Indeed, even though Elaine was "acting fine" on the outside, it is conceivable that had she not had that surgery, she would, at the minimum, have developed a hemoabdomen (blood in her abdomen) as her splenic mass had started to bleed. Or she would have developed more complications from the liver mass.

The surgery proved complicated and long, but was successful. Still, her recovery was somewhat difficult. She wouldn't eat or drink and she remained very weak. When she finally had an appetite, she would vomit anything she ate the first couple of days.  It's been 2 weeks since her surgery and Elaine is finally showing glimpses of her normal self.

The growths themselves were tested.  The growth on Elaine's spleen was a benign mass -- surgical removal was curative.  The growth on her liver was a well differentiated hepatocellular carcinoma. Although we have to monitor her other liver lobes (via ultrasound) for recurrence, the overall prognosis is good for Elaine. We could not have wished for a better outcome. 

Today (February 14th) is Elaine's 12th Birthday. Thanks to the help from AEMC, we hope to have Elaine with us for many more to come.
Elaine a couple of weeks after her surgery, February 2013


The Westminster Kennel Club Dog Show & Application Review

We always enjoy watching the annual Westminster Kennel Club Dog Show. The show is not only a celebration of our closest friends, it's impressive seeing how well they are kept and trained. This year's edition, No. 137, is scheduled to start this Monday February 11th.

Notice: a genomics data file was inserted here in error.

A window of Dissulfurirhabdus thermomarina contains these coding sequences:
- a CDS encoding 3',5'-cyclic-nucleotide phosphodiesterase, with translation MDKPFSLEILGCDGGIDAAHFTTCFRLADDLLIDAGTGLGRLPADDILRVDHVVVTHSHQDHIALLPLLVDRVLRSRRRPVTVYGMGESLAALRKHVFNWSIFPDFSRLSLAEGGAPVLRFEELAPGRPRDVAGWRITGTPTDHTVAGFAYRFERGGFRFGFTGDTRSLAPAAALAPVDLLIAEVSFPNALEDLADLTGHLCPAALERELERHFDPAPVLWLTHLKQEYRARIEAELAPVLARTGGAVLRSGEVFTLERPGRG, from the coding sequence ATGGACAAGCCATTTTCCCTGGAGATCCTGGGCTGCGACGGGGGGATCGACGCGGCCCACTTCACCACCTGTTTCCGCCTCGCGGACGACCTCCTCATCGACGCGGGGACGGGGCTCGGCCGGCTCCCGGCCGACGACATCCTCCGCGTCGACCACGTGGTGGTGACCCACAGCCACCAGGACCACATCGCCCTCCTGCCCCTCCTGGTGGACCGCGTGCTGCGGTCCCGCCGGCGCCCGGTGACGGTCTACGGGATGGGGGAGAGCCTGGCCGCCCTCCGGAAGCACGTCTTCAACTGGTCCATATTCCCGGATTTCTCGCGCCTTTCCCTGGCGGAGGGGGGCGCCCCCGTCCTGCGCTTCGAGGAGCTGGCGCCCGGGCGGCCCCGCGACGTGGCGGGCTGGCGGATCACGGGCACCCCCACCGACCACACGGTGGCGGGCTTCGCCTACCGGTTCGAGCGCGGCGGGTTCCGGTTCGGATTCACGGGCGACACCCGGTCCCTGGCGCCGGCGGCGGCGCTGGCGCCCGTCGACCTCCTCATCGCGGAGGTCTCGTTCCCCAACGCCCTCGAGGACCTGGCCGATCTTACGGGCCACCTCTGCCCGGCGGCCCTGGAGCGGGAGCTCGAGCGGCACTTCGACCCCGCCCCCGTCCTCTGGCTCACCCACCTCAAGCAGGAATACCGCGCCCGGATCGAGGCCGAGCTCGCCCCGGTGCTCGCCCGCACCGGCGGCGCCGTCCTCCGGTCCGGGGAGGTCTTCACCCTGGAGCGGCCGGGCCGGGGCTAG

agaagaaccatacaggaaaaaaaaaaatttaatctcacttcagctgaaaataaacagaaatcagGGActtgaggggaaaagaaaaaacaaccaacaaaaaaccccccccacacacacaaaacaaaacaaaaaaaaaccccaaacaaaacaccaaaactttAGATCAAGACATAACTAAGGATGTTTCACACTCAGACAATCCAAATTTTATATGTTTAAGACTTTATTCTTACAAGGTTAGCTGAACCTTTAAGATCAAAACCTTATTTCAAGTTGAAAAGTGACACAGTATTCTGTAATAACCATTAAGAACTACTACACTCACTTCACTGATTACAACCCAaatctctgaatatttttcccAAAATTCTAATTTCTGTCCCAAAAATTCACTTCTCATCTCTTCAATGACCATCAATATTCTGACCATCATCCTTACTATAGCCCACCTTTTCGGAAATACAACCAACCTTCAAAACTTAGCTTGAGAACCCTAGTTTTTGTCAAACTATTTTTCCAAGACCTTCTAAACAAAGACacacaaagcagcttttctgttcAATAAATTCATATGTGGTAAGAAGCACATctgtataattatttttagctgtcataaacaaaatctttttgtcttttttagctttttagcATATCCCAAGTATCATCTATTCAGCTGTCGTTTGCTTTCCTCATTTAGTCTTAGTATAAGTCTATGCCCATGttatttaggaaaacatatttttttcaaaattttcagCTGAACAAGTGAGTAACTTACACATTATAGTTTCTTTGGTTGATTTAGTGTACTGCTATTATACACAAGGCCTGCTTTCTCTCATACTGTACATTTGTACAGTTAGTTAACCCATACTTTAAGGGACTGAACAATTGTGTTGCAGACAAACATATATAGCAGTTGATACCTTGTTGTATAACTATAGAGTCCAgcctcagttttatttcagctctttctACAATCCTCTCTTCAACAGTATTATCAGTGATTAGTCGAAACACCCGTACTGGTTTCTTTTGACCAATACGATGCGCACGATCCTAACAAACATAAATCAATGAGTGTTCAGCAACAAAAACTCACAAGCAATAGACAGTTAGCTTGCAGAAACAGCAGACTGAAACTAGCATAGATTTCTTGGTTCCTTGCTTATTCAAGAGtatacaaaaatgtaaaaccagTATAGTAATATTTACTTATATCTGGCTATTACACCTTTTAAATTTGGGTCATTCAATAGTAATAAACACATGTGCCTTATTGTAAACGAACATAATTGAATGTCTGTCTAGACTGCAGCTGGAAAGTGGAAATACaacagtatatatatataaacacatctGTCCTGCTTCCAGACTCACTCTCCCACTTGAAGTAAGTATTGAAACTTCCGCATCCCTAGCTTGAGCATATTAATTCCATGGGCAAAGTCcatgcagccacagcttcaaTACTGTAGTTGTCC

In conjunction with the 137th Westminster Kennel Club Dog Show, the WKC has released a smartphone application for Android and iOS devices that, we believe, is well worth the download. The application is clear and well designed. We particularly like its focus on education, both about the show itself and its participants.

After launching the application, you're presented with several options, including Dog Show maps, directories, schedules, even a live feed once the show starts. Westminster 101 will help you learn what judges look for when they decide Best in Show. It has everything from judging criteria to a glossary of frequently used terms. 

Perhaps our favorite section of the application is the Breeds section. Here, the application lists the entirety of breeds to be judged at the show. In addition to the judging schedule for all breeds, selecting a particular breed will provide you with a treasure trove of useful breed information. You can see the breed's formal name, group, typical photo, and useful education facts and characterisitics.

The Westminster Kennel Club's free Dog Show application will not only help you better enjoy the upcoming Dog Show, it's a great educational tool to aid you in learning basic facts about dog breeds. It's obvious that the WKC spent a lot of time and effort into this well made application. Best of all, the application is free. (Click here to visit the download page.) So download it, and cheer your favorites on to Best in Show!